(5) Thereafter, Mother and Grandmother filed a petition for a rule to show cause in July 2017, alleging that Father was in contempt of the First Contempt Order and requesting, among other things, that the reunification therapy with Dr. Romirowsky be discontinued. Father, in turn, filed a petition for a rule to show cause, alleging that Mother and Grandmother were in contempt of the First Contempt Order. Among other things, Father asked the Family Court to rescind Grandmother's guardianship as a sanction for her ongoing contempt and interference with Father's attempts to reunify with the Children.

         (6) The Family Court held three days of hearings in January and February 2018 on the parties' cross-petitions. Dr. Romirowsky testified that, before Mother and Grandmother cut off his contact with the Children, he had had more than twenty sessions with the Children and Father. When they started therapy, the Children indicated they had no memories of Father, either good or bad, but they were interested in developing their relationship with him. Dr. Romirowsky testified that, on multiple occasions, the therapy sessions would be interrupted by members of the maternal family. On one occasion, when Father was participating in the session via Skype, Mother walked into the session unannounced and ended it prematurely, stating that the Children needed to have their dinner. Dr. Romirowsky finally told the maternal family members that they were not allowed in his office but had to wait outside during his sessions with the Children and Father.

         (7) Dr. Romirowsky testified that, while sometimes the sessions started with the Children protesting, the sessions quickly dissipated into warm, playful and affectionate interaction between Father and the Children. Based on his experience with the parties and in light of the Family Court's order giving him the discretion to do so, Dr. Romirowsky testified that he approved Father taking the Children for visits in the community on two dates in July 2017. Those visits were to be followed by debriefing with the parties in his office, and if Dr. Romirowsky determined those visits had gone well, then Father would be permitted to have two overnight visits with the Children in August 2017. Dr. Romirowsky testified that Grandmother refused to cooperate with his approved visitation plans, telling him that the Children would not attend any of those visits.

         (8) In September 2017, Grandmother and Mother appeared at Dr. Romirowsky's office without an appointment while he was in session with another patient, demanding that he turn over the Children's files. Dr. Romirowsky explained that he could not release the files unless a proper release was signed by both Grandmother and Father. One of the women then called the police on her cell phone and began yelling into the phone that the doctor was a liar. Dr. Romirowsky testified that one of his patients in the waiting room was so disturbed by the ruckus that he left the office. Dr. Romirowsky also testified that he received a letter from Mother in November 2017 stating that he was not permitted to have any further contact with the Children.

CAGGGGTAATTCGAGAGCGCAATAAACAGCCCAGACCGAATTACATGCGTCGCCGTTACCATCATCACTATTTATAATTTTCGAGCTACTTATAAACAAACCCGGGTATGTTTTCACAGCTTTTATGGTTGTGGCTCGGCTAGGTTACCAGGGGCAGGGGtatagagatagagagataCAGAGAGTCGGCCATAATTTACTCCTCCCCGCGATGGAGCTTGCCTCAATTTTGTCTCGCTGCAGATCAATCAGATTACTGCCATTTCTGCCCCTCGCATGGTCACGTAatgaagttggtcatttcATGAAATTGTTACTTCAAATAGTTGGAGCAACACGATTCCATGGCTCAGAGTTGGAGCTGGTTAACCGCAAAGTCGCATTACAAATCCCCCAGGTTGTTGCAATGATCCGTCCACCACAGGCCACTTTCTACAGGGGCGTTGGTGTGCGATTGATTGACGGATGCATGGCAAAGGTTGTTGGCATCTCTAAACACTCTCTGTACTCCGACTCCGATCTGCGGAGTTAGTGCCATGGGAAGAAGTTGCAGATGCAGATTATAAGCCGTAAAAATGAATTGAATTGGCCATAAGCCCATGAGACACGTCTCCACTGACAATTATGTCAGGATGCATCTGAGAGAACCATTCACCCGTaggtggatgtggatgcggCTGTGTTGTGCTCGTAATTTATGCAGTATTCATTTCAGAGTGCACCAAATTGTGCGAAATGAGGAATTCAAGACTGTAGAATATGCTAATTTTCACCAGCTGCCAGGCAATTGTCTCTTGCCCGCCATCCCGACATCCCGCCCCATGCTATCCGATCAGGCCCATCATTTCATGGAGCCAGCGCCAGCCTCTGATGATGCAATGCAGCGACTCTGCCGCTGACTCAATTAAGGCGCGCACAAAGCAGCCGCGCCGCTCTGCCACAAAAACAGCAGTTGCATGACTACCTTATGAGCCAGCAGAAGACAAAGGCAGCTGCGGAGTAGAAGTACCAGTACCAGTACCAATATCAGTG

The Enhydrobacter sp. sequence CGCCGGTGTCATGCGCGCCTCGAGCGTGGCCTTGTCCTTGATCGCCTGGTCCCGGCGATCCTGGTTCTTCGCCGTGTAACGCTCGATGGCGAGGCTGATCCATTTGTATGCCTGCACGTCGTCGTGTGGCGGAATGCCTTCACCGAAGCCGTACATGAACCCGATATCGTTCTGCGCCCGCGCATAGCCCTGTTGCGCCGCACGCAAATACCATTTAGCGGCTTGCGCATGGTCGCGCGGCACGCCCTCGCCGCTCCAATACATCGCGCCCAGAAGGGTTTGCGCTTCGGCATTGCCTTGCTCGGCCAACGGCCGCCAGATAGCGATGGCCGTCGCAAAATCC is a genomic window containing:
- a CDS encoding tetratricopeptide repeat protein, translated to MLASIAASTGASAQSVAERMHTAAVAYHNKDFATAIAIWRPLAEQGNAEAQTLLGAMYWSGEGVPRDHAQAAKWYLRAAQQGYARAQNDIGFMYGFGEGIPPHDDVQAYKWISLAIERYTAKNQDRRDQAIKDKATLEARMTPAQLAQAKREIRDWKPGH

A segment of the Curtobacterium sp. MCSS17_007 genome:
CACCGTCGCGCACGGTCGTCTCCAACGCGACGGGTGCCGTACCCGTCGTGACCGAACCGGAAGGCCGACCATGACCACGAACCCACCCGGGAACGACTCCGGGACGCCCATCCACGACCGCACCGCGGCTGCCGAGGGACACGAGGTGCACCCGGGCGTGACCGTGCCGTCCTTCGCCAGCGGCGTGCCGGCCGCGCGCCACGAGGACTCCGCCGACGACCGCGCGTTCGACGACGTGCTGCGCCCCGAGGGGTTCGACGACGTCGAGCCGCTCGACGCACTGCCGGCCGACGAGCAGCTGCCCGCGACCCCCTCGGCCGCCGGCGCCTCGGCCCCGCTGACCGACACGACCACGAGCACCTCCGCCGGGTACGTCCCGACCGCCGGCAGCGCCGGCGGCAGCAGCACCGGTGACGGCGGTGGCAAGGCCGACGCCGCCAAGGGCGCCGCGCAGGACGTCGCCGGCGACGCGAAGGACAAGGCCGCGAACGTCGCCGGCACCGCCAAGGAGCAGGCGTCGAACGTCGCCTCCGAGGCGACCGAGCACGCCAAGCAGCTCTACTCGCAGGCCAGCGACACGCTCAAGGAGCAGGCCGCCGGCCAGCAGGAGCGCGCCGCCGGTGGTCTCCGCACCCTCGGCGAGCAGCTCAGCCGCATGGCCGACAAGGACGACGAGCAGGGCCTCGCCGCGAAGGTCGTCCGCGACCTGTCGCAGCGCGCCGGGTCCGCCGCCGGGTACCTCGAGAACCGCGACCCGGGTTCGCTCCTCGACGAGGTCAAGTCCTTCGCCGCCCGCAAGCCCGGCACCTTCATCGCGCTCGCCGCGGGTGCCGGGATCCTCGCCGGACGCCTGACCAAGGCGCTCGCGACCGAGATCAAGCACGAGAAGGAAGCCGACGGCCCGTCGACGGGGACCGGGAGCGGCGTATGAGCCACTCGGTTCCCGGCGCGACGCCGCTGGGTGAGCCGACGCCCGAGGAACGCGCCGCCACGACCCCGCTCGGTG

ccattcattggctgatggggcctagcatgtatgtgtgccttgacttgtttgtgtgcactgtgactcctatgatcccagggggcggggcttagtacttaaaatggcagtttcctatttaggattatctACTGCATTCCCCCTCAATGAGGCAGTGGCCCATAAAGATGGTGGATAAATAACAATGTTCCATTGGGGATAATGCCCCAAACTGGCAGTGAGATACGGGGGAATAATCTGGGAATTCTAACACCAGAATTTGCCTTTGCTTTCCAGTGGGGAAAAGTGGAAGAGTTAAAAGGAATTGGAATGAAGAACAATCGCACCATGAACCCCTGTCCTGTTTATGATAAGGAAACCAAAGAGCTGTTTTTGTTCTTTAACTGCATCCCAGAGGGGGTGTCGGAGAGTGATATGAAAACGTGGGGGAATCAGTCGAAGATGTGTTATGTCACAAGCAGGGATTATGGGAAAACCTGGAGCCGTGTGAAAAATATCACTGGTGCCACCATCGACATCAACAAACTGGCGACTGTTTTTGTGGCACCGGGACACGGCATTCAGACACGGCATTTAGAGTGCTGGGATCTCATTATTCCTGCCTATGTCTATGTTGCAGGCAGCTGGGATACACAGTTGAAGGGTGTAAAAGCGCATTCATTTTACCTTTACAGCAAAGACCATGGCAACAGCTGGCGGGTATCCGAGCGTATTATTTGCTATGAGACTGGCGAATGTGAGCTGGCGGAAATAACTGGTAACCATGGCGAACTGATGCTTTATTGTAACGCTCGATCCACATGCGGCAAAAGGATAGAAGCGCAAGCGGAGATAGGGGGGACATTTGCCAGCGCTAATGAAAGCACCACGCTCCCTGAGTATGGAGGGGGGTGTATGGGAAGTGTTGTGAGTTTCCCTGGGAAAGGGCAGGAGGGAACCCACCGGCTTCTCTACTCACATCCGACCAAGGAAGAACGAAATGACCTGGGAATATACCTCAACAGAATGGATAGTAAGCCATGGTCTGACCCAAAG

(9) Dr. Romirowsky expressed the opinion that Mother and Grandmother had created a toxic environment for the Children's reunification efforts and had placed enormous pressure on the Children not to have a relationship with Father. He believed that the maternal family was planting false memories in the Children and, in short, that the Children were being "brainwashed." Dr. Romirowksy testified that, because Grandmother was blocking the reunification process, he would not continue undertaking reunification therapy while the Children remained under Grandmother's guardianship.

         (10) In addition to Dr. Romirowsky, the Family Court also heard testimony from Father, Mother, Grandmother, Father's stepfather, Mother's father, the Children's therapist, and Dr. Romirowsky's office assistant. The Family Court also spoke briefly with the Children and listened to numerous recorded Skype conversations between Father and the Children, which had been made without Father's knowledge and were offered into evidence by Mother and Grandmother.

         (11) On February 8, 2018, the Family Court issued a twenty-six page opinion, setting forth all of the testimony and evidence presented during the three-day hearing ("the Second Contempt Order").[11] The Court concluded that the First Contempt Order gave Dr. Romirowsky sole discretion for scheduling therapy and visits between Father and the Children. Dr. Romirowsky had determined that it was appropriate for Father to go straight to community visits with the girls rather than engaging in further therapy sessions in Dr. Romirowsky's office. Thus, Father was not in contempt of the First Contempt Order for failing to engage in ...


Buy This Entire Record For $7.95

Download the entire decision to receive the complete text, official citation,
docket number, dissents and concurrences, and footnotes for this case.

Learn more about what you receive with purchase of this case.